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Archive for environment

Civilisation could fail say food experts

The upcoming era of food scarcity is said to mirror the times that led to the demise of other civilisations.

 

Over the last decade, world grain reserves have fallen by one third while world food prices have more than doubled.

The new geopolitics of food is said to be spreading hunger amongst poorer people while still allowing population growth, rising affluence, and the conversion of food into fuel for cars in wealthier nations.

Extreme soil erosion and growing water shortages are also leading to imbalances that could ensure that food prices continue to rise, eventually leading to world hunger and the end of our social system.

This tightening of world food supplies contrasts sharply with the last half of the twentieth century when overproduction in agriculture was a major issue.

During that time, from 1950 to 2000, there were large grain stock carry-overs which maintained stability in world grain markets.

Countries in over-supply were able to ship the excess grain to countries which were suffering from drought or other natural disasters as a means of averting famine.

But during that time the world had 2.5 billion people. Today it has seven billion.

World consumption started to exceed production from 2002, which is when the unprecedented period of world food security came to an end.

Food shortages undermined earlier civilisations.

For instance, the Mayan civilisation declined it moved onto an agricultural path that was environmentally unsustainable.

Like the Mayans, our lands are now being mismanaged, generating record losses of soil from erosion.

While deforestation and soil erosion defeated the Mayans, farmers are currently facing new threats such as depletion of aquifers, grain yield down-trends and rising temperatures.

Source: Pakistan New

China unveils rival GPS satellite system

BEIJING: China has launched commercial and public services across the Asia-Pacific region on its domestic satellite navigation network built to rival the US global positioning system.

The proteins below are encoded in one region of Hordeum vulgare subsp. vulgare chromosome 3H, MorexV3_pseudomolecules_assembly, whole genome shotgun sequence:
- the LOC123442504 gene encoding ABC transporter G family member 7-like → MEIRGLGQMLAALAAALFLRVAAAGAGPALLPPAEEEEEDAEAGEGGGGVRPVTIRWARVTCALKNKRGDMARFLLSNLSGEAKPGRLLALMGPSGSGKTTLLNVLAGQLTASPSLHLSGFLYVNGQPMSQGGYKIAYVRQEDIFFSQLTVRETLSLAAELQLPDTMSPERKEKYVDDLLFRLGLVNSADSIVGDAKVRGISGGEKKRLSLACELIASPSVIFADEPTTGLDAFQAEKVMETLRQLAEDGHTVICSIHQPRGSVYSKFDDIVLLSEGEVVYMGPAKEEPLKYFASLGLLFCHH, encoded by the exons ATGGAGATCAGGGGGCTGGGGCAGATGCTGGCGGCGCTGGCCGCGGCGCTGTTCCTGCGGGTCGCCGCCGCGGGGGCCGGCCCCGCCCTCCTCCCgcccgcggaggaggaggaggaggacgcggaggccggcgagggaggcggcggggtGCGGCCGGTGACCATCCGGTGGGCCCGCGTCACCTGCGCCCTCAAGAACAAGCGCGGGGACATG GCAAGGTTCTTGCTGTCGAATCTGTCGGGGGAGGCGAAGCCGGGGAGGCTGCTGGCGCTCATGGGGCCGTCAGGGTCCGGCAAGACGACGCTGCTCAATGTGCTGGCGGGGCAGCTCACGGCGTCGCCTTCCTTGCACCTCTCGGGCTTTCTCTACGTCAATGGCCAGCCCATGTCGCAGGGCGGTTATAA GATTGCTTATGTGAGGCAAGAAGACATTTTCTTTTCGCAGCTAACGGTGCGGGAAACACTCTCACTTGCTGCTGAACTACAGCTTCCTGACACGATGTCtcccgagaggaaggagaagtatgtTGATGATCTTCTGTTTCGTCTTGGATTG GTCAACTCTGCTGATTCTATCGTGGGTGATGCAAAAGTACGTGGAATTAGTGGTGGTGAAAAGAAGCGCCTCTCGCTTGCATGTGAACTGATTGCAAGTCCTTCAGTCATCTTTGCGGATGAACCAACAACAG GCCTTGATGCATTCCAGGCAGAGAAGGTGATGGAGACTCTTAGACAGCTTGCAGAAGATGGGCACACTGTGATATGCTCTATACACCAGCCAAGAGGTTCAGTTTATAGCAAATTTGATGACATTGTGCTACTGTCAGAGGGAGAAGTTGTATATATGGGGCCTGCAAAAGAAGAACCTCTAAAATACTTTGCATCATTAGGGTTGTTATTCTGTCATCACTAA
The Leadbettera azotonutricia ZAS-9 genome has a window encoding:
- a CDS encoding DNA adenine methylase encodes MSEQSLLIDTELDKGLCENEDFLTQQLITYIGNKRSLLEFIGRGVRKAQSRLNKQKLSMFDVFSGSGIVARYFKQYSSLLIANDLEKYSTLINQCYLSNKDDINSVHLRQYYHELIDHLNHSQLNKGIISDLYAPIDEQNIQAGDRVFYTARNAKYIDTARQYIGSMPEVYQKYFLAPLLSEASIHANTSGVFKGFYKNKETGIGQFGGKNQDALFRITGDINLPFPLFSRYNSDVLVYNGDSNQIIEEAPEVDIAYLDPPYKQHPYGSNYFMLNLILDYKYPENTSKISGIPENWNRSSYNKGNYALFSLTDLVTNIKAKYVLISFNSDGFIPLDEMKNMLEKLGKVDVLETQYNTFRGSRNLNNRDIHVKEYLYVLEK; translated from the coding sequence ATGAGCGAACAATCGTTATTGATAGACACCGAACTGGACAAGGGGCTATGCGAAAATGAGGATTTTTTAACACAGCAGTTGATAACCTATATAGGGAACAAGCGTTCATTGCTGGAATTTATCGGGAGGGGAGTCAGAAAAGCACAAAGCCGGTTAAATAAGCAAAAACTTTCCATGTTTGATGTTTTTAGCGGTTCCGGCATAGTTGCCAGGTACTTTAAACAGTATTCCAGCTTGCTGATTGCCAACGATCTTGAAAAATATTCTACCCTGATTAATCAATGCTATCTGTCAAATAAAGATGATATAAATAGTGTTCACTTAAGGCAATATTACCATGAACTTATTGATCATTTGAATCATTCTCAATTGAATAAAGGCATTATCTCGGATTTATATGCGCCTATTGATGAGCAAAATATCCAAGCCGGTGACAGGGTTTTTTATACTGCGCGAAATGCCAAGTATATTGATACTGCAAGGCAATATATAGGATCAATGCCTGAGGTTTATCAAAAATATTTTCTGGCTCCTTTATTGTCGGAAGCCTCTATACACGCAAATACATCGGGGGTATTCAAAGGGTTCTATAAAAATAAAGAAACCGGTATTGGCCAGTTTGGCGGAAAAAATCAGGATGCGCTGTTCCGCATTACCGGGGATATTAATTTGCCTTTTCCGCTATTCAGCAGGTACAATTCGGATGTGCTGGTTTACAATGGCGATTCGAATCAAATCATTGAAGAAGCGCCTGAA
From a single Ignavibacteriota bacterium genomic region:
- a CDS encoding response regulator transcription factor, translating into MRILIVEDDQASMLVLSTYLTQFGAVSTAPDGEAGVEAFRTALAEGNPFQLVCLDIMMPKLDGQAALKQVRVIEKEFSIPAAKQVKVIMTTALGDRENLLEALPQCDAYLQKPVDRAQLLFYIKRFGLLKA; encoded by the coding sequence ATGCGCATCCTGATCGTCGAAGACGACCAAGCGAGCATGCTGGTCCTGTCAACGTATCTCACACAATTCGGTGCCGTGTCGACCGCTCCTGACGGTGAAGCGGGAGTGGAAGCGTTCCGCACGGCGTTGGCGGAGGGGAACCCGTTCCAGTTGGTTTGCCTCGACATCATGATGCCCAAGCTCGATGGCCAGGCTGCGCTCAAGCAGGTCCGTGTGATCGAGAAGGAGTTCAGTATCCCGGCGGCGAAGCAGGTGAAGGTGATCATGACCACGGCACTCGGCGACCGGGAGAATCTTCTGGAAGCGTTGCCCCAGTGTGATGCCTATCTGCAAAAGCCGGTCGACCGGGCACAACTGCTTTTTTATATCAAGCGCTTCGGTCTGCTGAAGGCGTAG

The Beidou, or Compass, system started providing services to civilians in the region on Thursday and is expected to provide global coverage by 2020, state media reported.

Ran Chengqi, spokesman for the China Satellite Navigation Office, said the system’s performance was “comparable” to GPS, the China Daily said.

“Signals from Beidou can be received in countries such as Australia,” he said.

It is the latest accomplishment in space technology for China, which aims to build a space station by the end of the decade and eventually send a manned mission to the moon.

China sees the multi-billion-dollar programme as a symbol of its rising global stature, growing technical expertise, and the Communist Party’s success in turning around the fortunes of the once poverty-stricken nation.

The Beidou system comprises 16 navigation satellites and four experimental satellites, the paper said. Ran added that the system would ultimately provide global navigation, positioning and timing services.

The start of commercial services comes a year after Beidou — which literally means the Big Dipper in Chinese — began a limited positioning service for China and adjacent areas.

China began building the network in 2000 to avoid relying on GPS.

“Having a satellite navigation system is of great strategic significance,” the Global Times newspaper, which has links to the Communist Party, said in an editorial.

“China has a large market, where the Beidou system can benefit both the military and civilians,” the paper said.

“With increases in profit, the Beidou system will be able to eventually develop into a global navigation satellite system which can compete with GPS.”

In a separate report, the paper said satellite navigation was seen as one of China’s “strategic emerging industries”.

Sun Jiadong, the system’s chief engineer, told the 21st century Business Herald newspaper that as Beidou matures it will erode GPS’s current 95 percent market share in China, the Global Times said.